“Today, the current deficiencies in our indigent defense system and the gaps in legal services for the poor and middle class constitute not just a problem, but a crisis. And this crisis appears as difficult and intransigent as any now before us.”
Attorney General Eric Holder
Remarks at the Shriver Center Awards Dinner
October 14, 2010
Millions of people in the United States cannot get legal help that is often critical to their well-being and freedom. Fifty million Americans qualify for federally funded civil legal aid, yet more than half of those who seek help are turned away due to lack of resources. In the criminal justice system, public defenders handle caseloads that far exceed recommended limits, jeopardizing their ability to provide representation that meets even constitutionally minimum standards.
A legal system that promises access to justice for all should not tolerate such inequities.
The U.S. Department of Justice established the Office for Access to Justice (ATJ) in March 2010 to address the access-to-justice crisis in the criminal and civil justice system. ATJ’s mission is to help the justice system efficiently deliver outcomes that are fair and accessible to all, irrespective of wealth and status. The Office’s staff works within the Department of Justice, across federal agencies, and with state, local, and tribal justice system stakeholders to increase access to counsel and legal assistance and to improve the justice delivery systems that serve people who are unable to afford lawyers. ATJ also serves as the staff of the White House Legal Aid Interagency Roundtable.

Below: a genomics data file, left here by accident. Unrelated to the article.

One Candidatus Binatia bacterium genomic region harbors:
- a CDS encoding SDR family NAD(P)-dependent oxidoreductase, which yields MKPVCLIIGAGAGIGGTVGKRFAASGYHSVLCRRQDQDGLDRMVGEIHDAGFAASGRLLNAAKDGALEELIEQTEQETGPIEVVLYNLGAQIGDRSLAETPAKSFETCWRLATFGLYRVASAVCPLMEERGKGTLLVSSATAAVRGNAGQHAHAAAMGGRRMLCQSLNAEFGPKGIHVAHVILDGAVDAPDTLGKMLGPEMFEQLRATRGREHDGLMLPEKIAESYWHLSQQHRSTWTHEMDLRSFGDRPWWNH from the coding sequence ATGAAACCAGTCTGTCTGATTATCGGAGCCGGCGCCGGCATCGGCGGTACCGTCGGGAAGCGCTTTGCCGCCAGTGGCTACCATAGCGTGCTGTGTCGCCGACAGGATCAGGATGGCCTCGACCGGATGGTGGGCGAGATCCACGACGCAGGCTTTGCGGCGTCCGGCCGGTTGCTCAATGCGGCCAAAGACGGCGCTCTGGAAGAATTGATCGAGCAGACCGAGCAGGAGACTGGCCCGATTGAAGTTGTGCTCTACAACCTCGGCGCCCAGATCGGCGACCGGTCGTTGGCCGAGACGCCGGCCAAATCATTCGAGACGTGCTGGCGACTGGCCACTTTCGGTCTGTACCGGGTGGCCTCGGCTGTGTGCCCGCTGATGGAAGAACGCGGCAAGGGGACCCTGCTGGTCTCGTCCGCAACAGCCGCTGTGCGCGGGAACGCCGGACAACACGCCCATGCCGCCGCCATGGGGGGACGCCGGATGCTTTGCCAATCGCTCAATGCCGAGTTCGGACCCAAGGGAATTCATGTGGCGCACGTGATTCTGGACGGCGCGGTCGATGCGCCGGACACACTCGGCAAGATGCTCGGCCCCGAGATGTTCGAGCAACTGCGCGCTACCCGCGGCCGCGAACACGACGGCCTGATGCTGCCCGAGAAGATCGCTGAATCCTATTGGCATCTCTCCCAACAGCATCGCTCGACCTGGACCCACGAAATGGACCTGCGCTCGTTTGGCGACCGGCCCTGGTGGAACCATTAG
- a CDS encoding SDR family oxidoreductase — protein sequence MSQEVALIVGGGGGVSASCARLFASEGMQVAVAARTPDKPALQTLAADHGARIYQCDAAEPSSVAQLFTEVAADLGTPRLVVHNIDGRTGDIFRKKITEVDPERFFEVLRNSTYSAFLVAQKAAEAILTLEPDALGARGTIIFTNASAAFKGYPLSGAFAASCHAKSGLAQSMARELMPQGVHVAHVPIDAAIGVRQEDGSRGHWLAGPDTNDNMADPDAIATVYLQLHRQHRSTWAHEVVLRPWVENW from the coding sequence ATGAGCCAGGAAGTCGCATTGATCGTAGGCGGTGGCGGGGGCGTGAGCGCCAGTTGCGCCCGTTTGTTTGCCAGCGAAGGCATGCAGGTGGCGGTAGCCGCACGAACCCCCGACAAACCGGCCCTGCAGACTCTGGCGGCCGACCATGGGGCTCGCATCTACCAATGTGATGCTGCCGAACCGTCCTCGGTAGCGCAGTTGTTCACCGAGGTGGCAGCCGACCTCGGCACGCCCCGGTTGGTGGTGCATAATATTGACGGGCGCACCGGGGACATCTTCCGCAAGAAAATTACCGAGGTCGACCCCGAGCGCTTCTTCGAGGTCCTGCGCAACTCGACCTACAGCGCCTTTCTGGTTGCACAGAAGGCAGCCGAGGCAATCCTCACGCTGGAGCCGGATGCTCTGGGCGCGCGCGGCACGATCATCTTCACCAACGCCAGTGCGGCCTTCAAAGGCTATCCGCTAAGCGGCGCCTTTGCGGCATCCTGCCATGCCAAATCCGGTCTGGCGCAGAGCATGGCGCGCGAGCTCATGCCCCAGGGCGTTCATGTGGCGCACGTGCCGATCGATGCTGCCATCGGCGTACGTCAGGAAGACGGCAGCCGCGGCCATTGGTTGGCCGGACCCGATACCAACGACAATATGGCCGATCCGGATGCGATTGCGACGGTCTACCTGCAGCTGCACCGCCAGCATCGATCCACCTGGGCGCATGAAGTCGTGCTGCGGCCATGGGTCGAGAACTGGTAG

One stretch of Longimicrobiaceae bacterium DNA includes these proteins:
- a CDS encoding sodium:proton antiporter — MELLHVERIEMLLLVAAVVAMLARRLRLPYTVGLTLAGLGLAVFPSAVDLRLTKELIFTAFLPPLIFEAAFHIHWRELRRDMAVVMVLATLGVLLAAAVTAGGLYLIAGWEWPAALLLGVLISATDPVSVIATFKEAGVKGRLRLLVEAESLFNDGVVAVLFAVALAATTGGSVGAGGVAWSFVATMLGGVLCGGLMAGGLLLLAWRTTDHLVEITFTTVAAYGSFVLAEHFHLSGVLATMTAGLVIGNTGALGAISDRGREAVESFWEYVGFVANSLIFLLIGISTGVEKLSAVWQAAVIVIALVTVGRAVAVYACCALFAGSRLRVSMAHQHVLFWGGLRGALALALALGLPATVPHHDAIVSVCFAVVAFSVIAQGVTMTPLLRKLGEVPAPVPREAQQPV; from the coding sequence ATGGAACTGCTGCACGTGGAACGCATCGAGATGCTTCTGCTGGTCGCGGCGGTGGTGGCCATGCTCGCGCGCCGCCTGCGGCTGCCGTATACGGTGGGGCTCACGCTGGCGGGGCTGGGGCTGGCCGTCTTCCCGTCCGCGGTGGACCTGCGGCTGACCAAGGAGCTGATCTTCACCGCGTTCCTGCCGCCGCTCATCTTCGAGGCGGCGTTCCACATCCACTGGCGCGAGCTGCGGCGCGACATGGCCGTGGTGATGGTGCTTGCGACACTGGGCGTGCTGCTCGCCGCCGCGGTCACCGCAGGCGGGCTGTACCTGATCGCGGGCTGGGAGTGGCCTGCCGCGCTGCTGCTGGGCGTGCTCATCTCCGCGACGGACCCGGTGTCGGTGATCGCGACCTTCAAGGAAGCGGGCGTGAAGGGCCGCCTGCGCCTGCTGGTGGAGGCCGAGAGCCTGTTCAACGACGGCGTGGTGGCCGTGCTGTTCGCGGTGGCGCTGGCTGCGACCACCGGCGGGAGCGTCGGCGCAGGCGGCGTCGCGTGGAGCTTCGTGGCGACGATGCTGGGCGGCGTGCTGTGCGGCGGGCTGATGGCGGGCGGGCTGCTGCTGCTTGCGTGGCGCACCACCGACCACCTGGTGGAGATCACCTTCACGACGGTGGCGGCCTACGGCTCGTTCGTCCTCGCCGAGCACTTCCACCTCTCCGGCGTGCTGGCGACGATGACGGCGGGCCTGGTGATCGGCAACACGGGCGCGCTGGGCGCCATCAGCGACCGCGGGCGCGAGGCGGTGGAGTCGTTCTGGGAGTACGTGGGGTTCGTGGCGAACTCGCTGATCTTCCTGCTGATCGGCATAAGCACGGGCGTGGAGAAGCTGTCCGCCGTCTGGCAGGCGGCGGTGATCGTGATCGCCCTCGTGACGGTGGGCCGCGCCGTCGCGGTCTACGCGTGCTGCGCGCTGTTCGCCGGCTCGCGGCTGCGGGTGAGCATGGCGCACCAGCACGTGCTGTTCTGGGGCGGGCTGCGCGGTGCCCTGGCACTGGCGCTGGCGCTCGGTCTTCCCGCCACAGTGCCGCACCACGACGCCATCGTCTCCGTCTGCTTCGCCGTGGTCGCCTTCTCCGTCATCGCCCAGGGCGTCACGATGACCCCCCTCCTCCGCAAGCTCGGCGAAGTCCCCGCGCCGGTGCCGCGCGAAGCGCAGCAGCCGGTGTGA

ATJ is guided by three principles:
- Promoting Accessibility — eliminating barriers that prevent people from understanding and exercising their rights.
- Ensuring Fairness — delivering fair and just outcomes for all parties, including those facing financial and other disadvantages.
- Increasing Efficiency — delivering fair and just outcomes effectively, without waste or duplication.
To translate these principles into action, ATJ pursues strategies to leverage and better allocate justice resources, and works to:
- Advance new statutory, policy, and practice changes that support development of quality indigent defense and civil legal aid delivery systems at the state and federal level;
- Promote less lawyer-intensive and court-intensive solutions to legal problems; and
- Expand research on innovative strategies to close the gap between the need for, and the availability of, quality legal assistance.
Access to Justice Accomplishments